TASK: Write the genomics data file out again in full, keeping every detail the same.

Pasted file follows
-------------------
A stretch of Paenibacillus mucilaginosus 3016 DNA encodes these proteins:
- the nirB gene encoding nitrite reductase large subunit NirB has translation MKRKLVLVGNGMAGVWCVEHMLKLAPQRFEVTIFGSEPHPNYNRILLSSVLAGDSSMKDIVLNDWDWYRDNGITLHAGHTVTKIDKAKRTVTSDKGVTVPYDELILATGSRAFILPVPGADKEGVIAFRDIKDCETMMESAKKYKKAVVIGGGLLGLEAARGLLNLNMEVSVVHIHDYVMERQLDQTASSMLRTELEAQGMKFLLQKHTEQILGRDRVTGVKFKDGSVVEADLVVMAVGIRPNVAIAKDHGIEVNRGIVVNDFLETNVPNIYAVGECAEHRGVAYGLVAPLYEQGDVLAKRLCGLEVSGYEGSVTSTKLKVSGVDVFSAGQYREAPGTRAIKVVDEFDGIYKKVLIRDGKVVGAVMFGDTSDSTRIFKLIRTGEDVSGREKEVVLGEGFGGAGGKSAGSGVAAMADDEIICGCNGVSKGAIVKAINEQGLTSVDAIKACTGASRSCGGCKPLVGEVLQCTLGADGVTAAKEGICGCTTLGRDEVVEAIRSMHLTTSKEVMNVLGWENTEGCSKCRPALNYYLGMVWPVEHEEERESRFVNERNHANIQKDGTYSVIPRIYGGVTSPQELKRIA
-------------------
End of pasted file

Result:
A stretch of Paenibacillus mucilaginosus 3016 DNA encodes these proteins:
- the nirB gene encoding nitrite reductase large subunit NirB has translation MKRKLVLVGNGMAGVWCVEHMLKLAPQRFEVTIFGSEPHPNYNRILLSSVLAGDSSMKDIVLNDWDWYRDNGITLHAGHTVTKIDKAKRTVTSDKGVTVPYDELILATGSRAFILPVPGADKEGVIAFRDIKDCETMMESAKKYKKAVVIGGGLLGLEAARGLLNLNMEVSVVHIHDYVMERQLDQTASSMLRTELEAQGMKFLLQKHTEQILGRDRVTGVKFKDGSVVEADLVVMAVGIRPNVAIAKDHGIEVNRGIVVNDFLETNVPNIYAVGECAEHRGVAYGLVAPLYEQGDVLAKRLCGLEVSGYEGSVTSTKLKVSGVDVFSAGQYREAPGTRAIKVVDEFDGIYKKVLIRDGKVVGAVMFGDTSDSTRIFKLIRTGEDVSGREKEVVLGEGFGGAGGKSAGSGVAAMADDEIICGCNGVSKGAIVKAINEQGLTSVDAIKACTGASRSCGGCKPLVGEVLQCTLGADGVTAAKEGICGCTTLGRDEVVEAIRSMHLTTSKEVMNVLGWENTEGCSKCRPALNYYLGMVWPVEHEEERESRFVNERNHANIQKDGTYSVIPRIYGGVTSPQELKRIA